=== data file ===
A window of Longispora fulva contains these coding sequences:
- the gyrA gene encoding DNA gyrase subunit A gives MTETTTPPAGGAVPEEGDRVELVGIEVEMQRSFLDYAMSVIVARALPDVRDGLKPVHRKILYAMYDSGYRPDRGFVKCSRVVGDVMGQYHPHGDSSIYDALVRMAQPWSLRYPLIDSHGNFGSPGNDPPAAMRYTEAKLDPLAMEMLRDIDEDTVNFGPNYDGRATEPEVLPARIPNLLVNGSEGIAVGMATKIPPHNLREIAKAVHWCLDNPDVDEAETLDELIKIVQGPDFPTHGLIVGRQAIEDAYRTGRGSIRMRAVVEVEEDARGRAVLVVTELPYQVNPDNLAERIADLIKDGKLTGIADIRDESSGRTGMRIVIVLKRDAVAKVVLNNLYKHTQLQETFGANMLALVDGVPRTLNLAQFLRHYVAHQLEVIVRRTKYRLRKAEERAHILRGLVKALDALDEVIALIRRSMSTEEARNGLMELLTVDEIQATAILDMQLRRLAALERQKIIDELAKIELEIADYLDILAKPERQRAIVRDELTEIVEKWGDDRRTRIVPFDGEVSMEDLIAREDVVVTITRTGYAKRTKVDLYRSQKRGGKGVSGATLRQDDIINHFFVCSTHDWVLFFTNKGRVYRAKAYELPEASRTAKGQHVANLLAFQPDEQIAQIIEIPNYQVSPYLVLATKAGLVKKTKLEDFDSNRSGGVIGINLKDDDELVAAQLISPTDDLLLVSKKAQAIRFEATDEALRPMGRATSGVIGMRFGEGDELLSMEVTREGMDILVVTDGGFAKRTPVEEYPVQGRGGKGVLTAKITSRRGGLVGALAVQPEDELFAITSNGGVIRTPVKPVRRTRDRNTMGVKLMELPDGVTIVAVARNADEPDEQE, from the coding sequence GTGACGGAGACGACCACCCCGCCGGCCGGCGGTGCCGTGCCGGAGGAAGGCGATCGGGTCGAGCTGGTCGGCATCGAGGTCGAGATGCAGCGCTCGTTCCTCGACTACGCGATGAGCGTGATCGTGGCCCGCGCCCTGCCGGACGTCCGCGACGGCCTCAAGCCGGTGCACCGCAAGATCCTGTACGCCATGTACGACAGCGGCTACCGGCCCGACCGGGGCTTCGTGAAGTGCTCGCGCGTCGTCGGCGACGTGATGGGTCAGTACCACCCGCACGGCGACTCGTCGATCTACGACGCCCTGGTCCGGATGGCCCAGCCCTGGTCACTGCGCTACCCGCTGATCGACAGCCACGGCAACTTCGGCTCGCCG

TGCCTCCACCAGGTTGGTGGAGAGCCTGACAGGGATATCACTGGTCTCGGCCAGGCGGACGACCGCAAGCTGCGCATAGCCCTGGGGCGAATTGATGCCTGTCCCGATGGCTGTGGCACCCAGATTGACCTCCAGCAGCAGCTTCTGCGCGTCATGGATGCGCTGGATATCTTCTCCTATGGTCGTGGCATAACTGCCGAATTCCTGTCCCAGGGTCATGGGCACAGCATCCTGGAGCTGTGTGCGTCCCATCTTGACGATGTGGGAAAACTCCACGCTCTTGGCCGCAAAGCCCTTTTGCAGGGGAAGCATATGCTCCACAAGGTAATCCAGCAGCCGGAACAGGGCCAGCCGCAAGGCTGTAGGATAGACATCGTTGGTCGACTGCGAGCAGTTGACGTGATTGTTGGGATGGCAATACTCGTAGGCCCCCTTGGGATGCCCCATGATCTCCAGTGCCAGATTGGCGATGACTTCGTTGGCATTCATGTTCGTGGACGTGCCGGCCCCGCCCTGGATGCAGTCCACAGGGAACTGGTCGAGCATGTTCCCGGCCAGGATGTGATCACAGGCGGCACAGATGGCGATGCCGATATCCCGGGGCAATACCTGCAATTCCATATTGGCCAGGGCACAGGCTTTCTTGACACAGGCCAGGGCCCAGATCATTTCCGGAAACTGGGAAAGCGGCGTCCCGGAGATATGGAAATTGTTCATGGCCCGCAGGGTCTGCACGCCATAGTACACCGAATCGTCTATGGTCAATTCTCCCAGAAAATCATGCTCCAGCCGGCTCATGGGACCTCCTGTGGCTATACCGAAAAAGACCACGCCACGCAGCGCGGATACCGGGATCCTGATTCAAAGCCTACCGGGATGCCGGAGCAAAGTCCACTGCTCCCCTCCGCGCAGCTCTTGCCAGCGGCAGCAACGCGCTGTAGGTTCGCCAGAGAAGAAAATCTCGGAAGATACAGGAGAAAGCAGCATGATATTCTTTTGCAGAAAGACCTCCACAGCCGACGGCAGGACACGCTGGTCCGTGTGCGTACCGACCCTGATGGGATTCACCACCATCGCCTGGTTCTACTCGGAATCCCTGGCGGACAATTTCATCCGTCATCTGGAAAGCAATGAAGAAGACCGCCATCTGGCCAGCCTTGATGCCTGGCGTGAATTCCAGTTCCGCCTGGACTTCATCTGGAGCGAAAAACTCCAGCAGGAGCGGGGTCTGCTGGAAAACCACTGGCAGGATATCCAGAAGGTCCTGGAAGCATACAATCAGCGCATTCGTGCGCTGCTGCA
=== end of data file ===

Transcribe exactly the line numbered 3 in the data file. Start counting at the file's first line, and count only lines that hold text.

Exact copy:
TGCCTCCACCAGGTTGGTGGAGAGCCTGACAGGGATATCACTGGTCTCGGCCAGGCGGACGACCGCAAGCTGCGCATAGCCCTGGGGCGAATTGATGCCTGTCCCGATGGCTGTGGCACCCAGATTGACCTCCAGCAGCAGCTTCTGCGCGTCATGGATGCGCTGGATATCTTCTCCTATGGTCGTGGCATAACTGCCGAATTCCTGTCCCAGGGTCATGGGCACAGCATCCTGGAGCTGTGTGCGTCCCATCTTGACGATGTGGGAAAACTCCACGCTCTTGGCCGCAAAGCCCTTTTGCAGGGGAAGCATATGCTCCACAAGGTAATCCAGCAGCCGGAACAGGGCCAGCCGCAAGGCTGTAGGATAGACATCGTTGGTCGACTGCGAGCAGTTGACGTGATTGTTGGGATGGCAATACTCGTAGGCCCCCTTGGGATGCCCCATGATCTCCAGTGCCAGATTGGCGATGACTTCGTTGGCATTCATGTTCGTGGACGTGCCGGCCCCGCCCTGGATGCAGTCCACAGGGAACTGGTCGAGCATGTTCCCGGCCAGGATGTGATCACAGGCGGCACAGATGGCGATGCCGATATCCCGGGGCAATACCTGCAATTCCATATTGGCCAGGGCACAGGCTTTCTTGACACAGGCCAGGGCCCAGATCATTTCCGGAAACTGGGAAAGCGGCGTCCCGGAGATATGGAAATTGTTCATGGCCCGCAGGGTCTGCACGCCATAGTACACCGAATCGTCTATGGTCAATTCTCCCAGAAAATCATGCTCCAGCCGGCTCATGGGACCTCCTGTGGCTATACCGAAAAAGACCACGCCACGCAGCGCGGATACCGGGATCCTGATTCAAAGCCTACCGGGATGCCGGAGCAAAGTCCACTGCTCCCCTCCGCGCAGCTCTTGCCAGCGGCAGCAACGCGCTGTAGGTTCGCCAGAGAAGAAAATCTCGGAAGATACAGGAGAAAGCAGCATGATATTCTTTTGCAGAAAGACCTCCACAGCCGACGGCAGGACACGCTGGTCCGTGTGCGTACCGACCCTGATGGGATTCACCACCATCGCCTGGTTCTACTCGGAATCCCTGGCGGACAATTTCATCCGTCATCTGGAAAGCAATGAAGAAGACCGCCATCTGGCCAGCCTTGATGCCTGGCGTGAATTCCAGTTCCGCCTGGACTTCATCTGGAGCGAAAAACTCCAGCAGGAGCGGGGTCTGCTGGAAAACCACTGGCAGGATATCCAGAAGGTCCTGGAAGCATACAATCAGCGCATTCGTGCGCTGCTGCA